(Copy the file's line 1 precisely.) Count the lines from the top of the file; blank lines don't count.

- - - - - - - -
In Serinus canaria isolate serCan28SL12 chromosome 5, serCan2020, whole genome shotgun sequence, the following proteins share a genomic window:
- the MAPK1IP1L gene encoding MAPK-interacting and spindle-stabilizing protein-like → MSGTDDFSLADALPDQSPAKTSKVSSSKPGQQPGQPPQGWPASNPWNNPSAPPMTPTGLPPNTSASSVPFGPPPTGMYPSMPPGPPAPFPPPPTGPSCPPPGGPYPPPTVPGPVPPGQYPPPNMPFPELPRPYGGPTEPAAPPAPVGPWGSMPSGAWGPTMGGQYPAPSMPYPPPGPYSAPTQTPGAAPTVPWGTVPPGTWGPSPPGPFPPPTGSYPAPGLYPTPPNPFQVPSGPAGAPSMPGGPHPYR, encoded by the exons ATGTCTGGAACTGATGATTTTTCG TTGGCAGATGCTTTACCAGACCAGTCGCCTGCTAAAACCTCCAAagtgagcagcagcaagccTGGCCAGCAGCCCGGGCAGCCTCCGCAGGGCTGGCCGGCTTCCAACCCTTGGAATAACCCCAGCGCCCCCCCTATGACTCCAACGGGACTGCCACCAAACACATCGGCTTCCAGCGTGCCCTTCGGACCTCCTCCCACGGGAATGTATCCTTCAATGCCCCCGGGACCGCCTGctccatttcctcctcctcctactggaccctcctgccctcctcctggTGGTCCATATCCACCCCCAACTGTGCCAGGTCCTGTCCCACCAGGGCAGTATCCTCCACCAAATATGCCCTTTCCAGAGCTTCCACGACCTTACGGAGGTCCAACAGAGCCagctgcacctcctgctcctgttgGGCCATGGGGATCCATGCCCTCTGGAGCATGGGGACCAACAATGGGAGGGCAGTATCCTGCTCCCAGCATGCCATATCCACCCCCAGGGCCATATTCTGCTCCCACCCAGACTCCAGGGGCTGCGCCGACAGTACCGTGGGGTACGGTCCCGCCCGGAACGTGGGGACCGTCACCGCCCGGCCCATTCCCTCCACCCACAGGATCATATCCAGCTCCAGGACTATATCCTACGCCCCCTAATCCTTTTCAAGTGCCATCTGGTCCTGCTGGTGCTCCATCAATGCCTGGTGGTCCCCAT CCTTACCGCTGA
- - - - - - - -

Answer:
In Serinus canaria isolate serCan28SL12 chromosome 5, serCan2020, whole genome shotgun sequence, the following proteins share a genomic window: